November 2016
Volume 57, Issue 14
Open Access
Glaucoma  |   November 2016
Do Intense Perimetric Stimuli Saturate the Healthy Visual System?
Author Affiliations & Notes
  • Andrew J. Anderson
    Department of Optometry and Vision Sciences, The University of Melbourne, Parkville, Australia
  • Allison M. McKendrick
    Department of Optometry and Vision Sciences, The University of Melbourne, Parkville, Australia
  • Andrew Turpin
    Department of Computing and Information Systems, The University of Melbourne, Parkville, Australia
  • Correspondence: Andrew J. Anderson, Department of Optometry and Vision Sciences, The University of Melbourne 3010, Australia; aaj@unimelb.edu.au
Investigative Ophthalmology & Visual Science November 2016, Vol.57, 6397-6404. doi:10.1167/iovs.16-20004
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      Andrew J. Anderson, Allison M. McKendrick, Andrew Turpin; Do Intense Perimetric Stimuli Saturate the Healthy Visual System?. Invest. Ophthalmol. Vis. Sci. 2016;57(14):6397-6404. doi: 10.1167/iovs.16-20004.

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      © ARVO (1962-2015); The Authors (2016-present)

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Abstract

Purpose: A recent proposal for why glaucomatous perimetric sensitivities of approximately 15 to 19 dB or less are unreliable involves the idea that the neural response of normal retinal ganglion cells saturates for intense perimetric stimuli. A predicted consequence of this saturation is that the neural response for two different high intensity stimuli will be the same, leading to an inability to discriminate between them. We test that prediction.

Methods: We used a two-interval forced-choice method of constant stimuli (7 steps, 40 presentations/step) to measure the ability of four healthy observers to discriminate between different intensity Size III perimetric stimuli at 0°, 9°, and 21° eccentricity. The lower intensity stimulus for each discrimination was either 27, 23, 19, 15, or 11 dB (Humphrey Field Analyzer equivalents).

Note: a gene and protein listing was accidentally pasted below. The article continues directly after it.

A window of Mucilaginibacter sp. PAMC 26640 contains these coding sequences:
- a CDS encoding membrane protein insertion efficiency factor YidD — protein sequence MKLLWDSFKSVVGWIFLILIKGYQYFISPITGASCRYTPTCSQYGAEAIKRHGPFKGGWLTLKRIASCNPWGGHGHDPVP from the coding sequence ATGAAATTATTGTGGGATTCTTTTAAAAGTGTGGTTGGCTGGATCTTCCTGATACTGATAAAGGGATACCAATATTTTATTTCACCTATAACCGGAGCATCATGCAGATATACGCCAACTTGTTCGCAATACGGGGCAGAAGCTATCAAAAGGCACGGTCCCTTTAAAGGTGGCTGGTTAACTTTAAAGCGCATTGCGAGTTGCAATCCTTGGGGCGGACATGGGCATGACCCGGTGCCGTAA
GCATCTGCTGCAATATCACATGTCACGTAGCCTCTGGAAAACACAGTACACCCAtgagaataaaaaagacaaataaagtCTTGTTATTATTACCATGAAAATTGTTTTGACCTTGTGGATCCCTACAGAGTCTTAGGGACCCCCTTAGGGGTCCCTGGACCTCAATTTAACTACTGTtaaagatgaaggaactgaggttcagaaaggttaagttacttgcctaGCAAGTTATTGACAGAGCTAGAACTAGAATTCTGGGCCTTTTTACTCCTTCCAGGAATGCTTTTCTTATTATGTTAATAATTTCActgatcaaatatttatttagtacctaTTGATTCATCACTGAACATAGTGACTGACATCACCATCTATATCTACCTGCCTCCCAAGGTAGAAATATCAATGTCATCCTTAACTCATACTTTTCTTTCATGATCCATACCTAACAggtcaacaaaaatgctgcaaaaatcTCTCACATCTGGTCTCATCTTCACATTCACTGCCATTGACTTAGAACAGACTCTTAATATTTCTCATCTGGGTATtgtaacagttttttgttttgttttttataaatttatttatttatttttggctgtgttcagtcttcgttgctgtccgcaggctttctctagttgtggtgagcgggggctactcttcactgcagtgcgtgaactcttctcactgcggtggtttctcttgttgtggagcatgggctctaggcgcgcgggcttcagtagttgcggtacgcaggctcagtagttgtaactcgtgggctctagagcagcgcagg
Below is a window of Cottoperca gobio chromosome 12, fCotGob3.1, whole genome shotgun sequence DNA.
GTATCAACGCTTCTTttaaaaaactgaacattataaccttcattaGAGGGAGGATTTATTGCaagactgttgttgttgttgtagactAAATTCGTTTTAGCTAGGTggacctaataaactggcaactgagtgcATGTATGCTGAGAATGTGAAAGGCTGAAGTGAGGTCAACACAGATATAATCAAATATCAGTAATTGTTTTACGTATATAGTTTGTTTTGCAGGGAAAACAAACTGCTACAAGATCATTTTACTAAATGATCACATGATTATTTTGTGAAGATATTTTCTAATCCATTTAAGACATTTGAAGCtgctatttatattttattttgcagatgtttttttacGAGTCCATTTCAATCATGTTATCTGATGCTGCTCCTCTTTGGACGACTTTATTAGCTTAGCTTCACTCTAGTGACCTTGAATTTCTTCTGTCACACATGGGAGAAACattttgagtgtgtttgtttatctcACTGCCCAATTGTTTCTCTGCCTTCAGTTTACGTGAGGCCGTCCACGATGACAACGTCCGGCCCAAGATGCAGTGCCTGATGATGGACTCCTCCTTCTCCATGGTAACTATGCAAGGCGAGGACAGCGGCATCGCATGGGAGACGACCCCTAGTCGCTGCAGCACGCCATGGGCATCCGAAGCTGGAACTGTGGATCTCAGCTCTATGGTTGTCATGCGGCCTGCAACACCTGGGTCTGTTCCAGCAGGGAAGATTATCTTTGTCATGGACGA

Results: Foveally, discrimination performance exceeded 90% for all observers provided the more intense stimulus was made sufficiently intense, even if the lower intensity stimulus in the pair was itself already intense (≤19 dB). The shapes of the curves were similar across all lower intensity stimulus values investigated. At 21°, discrimination performance exceeded 90% in three of the four observers despite the lower intensity stimulus being 19 dB.

Conclusions: Observers can reliably discriminate between two different, but both very intense, perimetric stimuli, indicating that responses of the human visual system are not saturated by such stimuli. Therefore, the cause of high perimetric test–retest variability is not readily predicted from our current knowledge of how normal ganglion cells respond to high intensity stimuli.

It is well established that perimetric sensitivities become increasingly variable in areas of glaucomatous visual field loss.14 It has been argued recently that sensitivities less than approximately 15 to 19 dB cannot be measured reliably in glaucoma, and that retinal ganglion cell saturation is critical to this unreliability.5 Briefly, it has been proposed that as stimulus intensity is increased within a location of severe visual field damage, the remaining ganglion cells reach response saturation before the stimulus can be detected reliably by cortical mechanisms monitoring the outputs of these ganglion cells.5 Therefore, further increasing the stimulus intensity fails to increase the firing rate of the remaining cells and so the stimulus can never be detected reliably irrespective of how intense it is made. This form of absolute saturation described here, where increasing stimulus intensity fails to raise visual responses to threshold, should be distinguished from saturation used to describe when the relationship between background intensity and probe intensity starts to increase faster than some nominal behavior (e.g., Weber's law) but where probe thresholds still are reliably measurable; for example, see the study of Swanson et al.6 Although a sensitivity cutoff of ≥19 dB has been recommended for research purposes,5 it should be noted that this represents a somewhat arbitrary limit5 as variability increases continuously as sensitivity decreases.2